Covid-19: Vaccine rollout ‘ready’ for any Brexit outcome
The Covid vaccine will reach everyone in the UK who needs it – whatever the outcome of post-Brexit trade talks, the medicines regulator head has vowed.
Dr June Raine said officials had a clear “goal” and were “fully prepared for any possible outcome”.
Asked about a no-deal situation, she told the BBC’s Andrew Marr Show: “We have practised. We are ready.”
The first jabs are being given this week and Dr Raine said people could have “real confidence” in their safety.
The EU and UK are
trying to reach a trade deal before a 31 December deadline.
Dr Raine, chief executive of Medicines and Healthcare products Regulatory Agency (MHRA), said: “We are ready and we know that whatever the deal we will be able to ensure that people have access.”
She said the “goal” of the MHRA was to “make sure that whatever the outcome, whatever the deal, that medicines and medical devices and vaccines reach anyone in all parts of the country in the same way without any interruption at all”.
Responding to a question on the same issue, Environment Minister George Eustice told Sophy Ridge on Sky News: “We have got many contingency plans in place and there won’t be any effect on the deployment of this vaccine from a no-deal Brexit.”
Frontline health staff, care home workers and the over-80s will start getting the Pfizer/BioNTech vaccine, the first jab to be approved in the UK, on Tuesday.
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Refrigerated containers holding the vaccine doses have been arriving in the UK from Belgium, and are being prepared to be moved from secure locations to the hospitals.
About 800,000 doses of the vaccine are expected to be available initially.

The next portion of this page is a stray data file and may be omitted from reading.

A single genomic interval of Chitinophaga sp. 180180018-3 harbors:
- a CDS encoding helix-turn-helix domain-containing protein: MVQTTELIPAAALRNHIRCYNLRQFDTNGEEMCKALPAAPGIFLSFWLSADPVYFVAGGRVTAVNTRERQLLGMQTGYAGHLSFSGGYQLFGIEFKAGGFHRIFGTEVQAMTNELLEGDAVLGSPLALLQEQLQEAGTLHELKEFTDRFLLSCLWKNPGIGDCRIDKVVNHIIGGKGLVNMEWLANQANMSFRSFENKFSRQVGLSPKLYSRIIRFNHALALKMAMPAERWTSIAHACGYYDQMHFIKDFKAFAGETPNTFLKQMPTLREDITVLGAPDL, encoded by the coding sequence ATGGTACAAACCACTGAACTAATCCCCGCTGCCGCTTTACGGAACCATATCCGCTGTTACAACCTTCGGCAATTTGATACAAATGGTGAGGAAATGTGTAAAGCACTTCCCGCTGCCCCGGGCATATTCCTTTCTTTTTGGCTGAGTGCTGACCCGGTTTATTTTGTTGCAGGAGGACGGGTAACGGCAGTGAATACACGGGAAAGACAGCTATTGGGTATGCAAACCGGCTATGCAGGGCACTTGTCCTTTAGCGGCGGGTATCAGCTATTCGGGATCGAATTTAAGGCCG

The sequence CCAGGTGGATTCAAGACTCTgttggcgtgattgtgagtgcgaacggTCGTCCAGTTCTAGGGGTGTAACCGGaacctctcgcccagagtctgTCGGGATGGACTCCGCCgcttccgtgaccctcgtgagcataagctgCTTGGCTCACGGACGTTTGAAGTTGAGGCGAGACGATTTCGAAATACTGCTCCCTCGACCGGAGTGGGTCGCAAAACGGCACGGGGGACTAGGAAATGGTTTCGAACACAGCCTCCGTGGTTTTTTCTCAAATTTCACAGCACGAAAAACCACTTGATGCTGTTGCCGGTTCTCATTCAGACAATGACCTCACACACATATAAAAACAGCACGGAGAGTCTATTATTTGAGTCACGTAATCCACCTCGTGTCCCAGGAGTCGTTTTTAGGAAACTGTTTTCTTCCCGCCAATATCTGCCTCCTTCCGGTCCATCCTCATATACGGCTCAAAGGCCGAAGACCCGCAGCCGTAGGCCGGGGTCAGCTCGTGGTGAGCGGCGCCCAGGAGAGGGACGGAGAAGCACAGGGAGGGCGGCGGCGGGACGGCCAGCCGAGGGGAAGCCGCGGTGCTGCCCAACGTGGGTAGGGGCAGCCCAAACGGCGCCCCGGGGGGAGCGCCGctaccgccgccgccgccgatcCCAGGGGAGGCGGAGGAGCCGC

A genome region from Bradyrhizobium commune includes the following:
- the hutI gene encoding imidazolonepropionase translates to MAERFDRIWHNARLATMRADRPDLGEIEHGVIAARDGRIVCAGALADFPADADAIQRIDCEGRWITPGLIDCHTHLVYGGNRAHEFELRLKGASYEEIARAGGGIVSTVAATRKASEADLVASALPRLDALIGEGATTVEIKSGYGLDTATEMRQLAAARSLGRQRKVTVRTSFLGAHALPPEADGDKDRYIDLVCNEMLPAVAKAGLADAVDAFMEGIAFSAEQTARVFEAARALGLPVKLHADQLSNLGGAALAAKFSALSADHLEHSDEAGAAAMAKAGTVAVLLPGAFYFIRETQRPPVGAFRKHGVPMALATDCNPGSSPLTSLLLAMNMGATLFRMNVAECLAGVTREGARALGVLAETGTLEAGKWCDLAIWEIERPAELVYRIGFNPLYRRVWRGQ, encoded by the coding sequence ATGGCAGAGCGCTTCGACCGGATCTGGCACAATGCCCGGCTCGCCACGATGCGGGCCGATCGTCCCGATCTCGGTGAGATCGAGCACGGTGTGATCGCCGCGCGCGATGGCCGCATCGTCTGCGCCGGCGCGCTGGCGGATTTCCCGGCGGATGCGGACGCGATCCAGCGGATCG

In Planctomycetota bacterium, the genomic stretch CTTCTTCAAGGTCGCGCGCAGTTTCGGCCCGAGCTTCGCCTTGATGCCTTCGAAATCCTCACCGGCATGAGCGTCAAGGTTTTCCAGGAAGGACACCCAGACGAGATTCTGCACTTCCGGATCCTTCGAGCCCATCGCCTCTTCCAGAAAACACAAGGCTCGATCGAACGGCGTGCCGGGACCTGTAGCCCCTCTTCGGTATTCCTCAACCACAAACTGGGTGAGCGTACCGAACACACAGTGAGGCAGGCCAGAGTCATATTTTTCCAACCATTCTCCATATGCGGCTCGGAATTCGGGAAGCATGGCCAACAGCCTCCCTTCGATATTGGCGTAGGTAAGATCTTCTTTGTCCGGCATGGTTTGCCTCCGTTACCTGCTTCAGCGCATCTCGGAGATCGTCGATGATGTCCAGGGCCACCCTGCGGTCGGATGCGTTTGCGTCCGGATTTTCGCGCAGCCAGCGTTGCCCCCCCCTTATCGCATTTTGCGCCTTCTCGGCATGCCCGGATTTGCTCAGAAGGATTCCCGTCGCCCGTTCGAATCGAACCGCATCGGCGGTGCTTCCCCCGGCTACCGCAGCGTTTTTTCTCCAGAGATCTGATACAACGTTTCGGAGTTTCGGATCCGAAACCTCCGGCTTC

A report in the Observer says millions of doses of the vaccine will be flown to Britain by military aircraft if there are delays at ports after 31 December, under plans being drawn up by the government.
The Department for Health and Social Care would not comment on the report but confirmed military personnel were working with its officials on the vaccine rollout.
Dr Raine said there “should be no doubt whatever that this is a very safe and highly effective vaccine”, adding: “The highest standards of scrutiny, of safety and of effectiveness and quality have been met, international standards.”
She said the vaccine “will help us turn the corner. There’s really not one of us who hasn’t been affected by this pandemic, and our organisation, like every other, has been completely focused on doing our job to be able to help defeat this terrible disease.”
The Pfizer vaccine needs to be stored at around -70C and moved carefully, so at first it will only be administered from specific hospital “hubs” across the UK.
Asked about other vaccines, including the jab being developed by Oxford University and Astra Zeneca, Dr Raine said the MHRA was “working continuously, round the clock…. we can’t give time frames”.
How are vaccines authorised in the UK?
- Regulator the MHRA assesses vaccine trial data for safety, quality of manufacture, and how effective it is at protecting people
- It then advises the UK government whether a vaccine is ready to be used
- It is part of the Department of Health, and employs more than 1,200 people
- Independent experts on the Joint Committee on Vaccination and Immunisation decide how best to use a vaccine and who should get it first
- It has drawn up interim advice on priority groups for the Covid vaccine. It also considers how many doses to use
- The JCVI has about 20 members – all are experts on vaccines
Read more on vaccine safety here.
Dr Raine said the MHRA would also be “following up all the safety issues after rollout incredibly carefully. Our job doesn’t end when rollout starts, and we’ve got a very advanced and proactive way of doing this.”
She highlighted the “yellow card scheme” run by the regulator where patients and health professionals can voluntarily report any suspected safety concerns about medicines.
She added: “My overall message is that the safety profile of the Covid-19 vaccine is really no different from any other vaccine…
“It’s as safe as any general vaccine, the kind you might have if you’re going on holiday, or of course the flu jab.”
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Published at Sun, 06 Dec 2020 13:32:02 +0000